Meanwhile, after lengthy negotiations, Greece, Cyprus, and Israel announced that they will sign a gas pipeline agreement on January 2, 2020. This gas pipeline will transport natural gas from Israeli and Cypriot territorial waters to Greece and then the rest of Europe for export. The pipeline is part of the Eastern Mediterranean Gas Forum (“EMGF”), which also includes Egypt, Italy, Jordan, and Palestine.

The pipeline would be the largest in the world and would provide a significant economic boon to the EMGF countries as well as help reduce Europe’s reliance on Russian gas. The United States has also signaled its support of Greece, Cyprus, and Israel through the Eastern Mediterranean Security and Energy Partnership Act of 2019. The EMGF effectively excludes Turkey from the Eastern Mediterranean gas market. But Turkey is forcing itself into the center of the Eastern Mediterranean.

Turkey-Libya Maritime Agreement

 Cutting straight into the EMGF’s pipeline plan is Turkey’s maritime agreement with Libya. The agreement extends Turkey’s maritime borders from Turkey’s southwest coast all the way across the Mediterranean to Libya’s coastline. However, this agreement is not legally binding on the region since it does not include Greece, Cyprus, or Egypt, all of which have claims to the maritime territory Turkey now claims.

The Turkish-Libyan agreement is overshadowed by the security and military cooperation agreement they signed less than a month after the maritime agreement, which provides crucial Turkish military assistance to the Libyan Government of National Accord (“GNA”), whose capital of Tripoli has been under attack from opposition forces under General Khalifa Haftar. This implies that the maritime agreement, even if it were valid under international law, would also potentially be invalidated from having been signed under duress of national security concerns.

The maritime agreement unilaterally bypasses other countries’ international rights, but Turkish Prime Minister Recep Tayyip Erdoğan stated, “Our objective with this agreement is not to hijack anybody’s rights in the Mediterranean, to the contrary, [it] is to protect our rights. Because if we would have not taken such a step, [there would be] a plot that was aiming to confine [Turkey] to its territorial waters in the Mediterranean.”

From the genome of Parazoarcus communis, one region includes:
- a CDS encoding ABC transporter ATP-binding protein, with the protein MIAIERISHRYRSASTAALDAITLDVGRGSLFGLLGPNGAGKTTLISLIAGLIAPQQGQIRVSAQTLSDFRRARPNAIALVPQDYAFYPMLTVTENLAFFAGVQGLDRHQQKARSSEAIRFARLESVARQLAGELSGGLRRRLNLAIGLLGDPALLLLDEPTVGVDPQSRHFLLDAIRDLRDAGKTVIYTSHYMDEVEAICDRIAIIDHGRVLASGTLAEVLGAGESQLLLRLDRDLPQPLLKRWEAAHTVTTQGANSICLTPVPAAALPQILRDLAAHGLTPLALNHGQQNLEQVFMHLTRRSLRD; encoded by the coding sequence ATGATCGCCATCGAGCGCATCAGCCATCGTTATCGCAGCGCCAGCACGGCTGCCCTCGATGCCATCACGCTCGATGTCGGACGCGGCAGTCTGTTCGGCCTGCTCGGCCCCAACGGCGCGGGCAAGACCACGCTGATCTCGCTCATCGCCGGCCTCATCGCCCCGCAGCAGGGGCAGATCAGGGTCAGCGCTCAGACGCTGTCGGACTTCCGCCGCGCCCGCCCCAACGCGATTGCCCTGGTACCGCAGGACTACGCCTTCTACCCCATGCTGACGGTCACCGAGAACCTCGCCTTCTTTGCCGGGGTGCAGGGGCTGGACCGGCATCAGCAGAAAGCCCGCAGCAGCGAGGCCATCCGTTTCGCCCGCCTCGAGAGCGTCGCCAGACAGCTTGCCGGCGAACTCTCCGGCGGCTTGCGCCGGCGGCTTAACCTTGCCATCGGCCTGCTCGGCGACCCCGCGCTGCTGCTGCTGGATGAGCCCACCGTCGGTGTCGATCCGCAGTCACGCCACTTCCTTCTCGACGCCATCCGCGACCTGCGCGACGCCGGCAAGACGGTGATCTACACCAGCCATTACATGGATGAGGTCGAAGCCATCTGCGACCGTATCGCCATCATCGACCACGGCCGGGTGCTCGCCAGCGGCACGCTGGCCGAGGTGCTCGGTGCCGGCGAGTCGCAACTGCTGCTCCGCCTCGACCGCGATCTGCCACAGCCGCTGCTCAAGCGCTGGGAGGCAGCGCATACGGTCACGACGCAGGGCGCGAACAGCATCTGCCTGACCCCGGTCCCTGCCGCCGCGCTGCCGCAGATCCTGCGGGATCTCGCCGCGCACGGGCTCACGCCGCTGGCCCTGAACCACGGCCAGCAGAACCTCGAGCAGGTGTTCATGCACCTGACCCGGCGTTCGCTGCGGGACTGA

Ironically, Erdoğan stated that he would not permit unilateral action in the Eastern Mediterranean. While Turkey is not bound by UNCLOS, and therefore not required to follow its delineation of maritime borders, it is still obligated by customary international law to negotiate in good faith with all interested parties, including Greece and Cyprus.

Reacting to the Agreement

Greece and Cyprus see it as merely an illegal taking of their maritime jurisdictions and resources. Greek Prime Minister Kyriakos Mitsotakis called the deal “illegal and invalid.” Greece sent two letters objecting to the agreement to the United Nations Security Council, asking it to investigate. The European Union has backed Greece and Cyprus and declared the Turkey-Libyan maritime agreement illegal. Egypt similarly called the deal “illegal and not binding” and Israel even warned that it could “jeopardize peace and stability in the region.”

The maritime agreement is undoubtedly illegal on its face and suggests that Turkey will try to impose its will with an iron fist, even at the risk of disturbing regional politics and economies. Despite the weight of historical enmities in the region, EMGF and its member states will need to plan for how to best move forward in cooperation with Turkey rather than risk fallout from a gas pipeline that is scuttled by Turkish machinations. Mitsotakis’ suggestion of going to the International Court of Justice if multilateral negotiations fail could be such a compromise.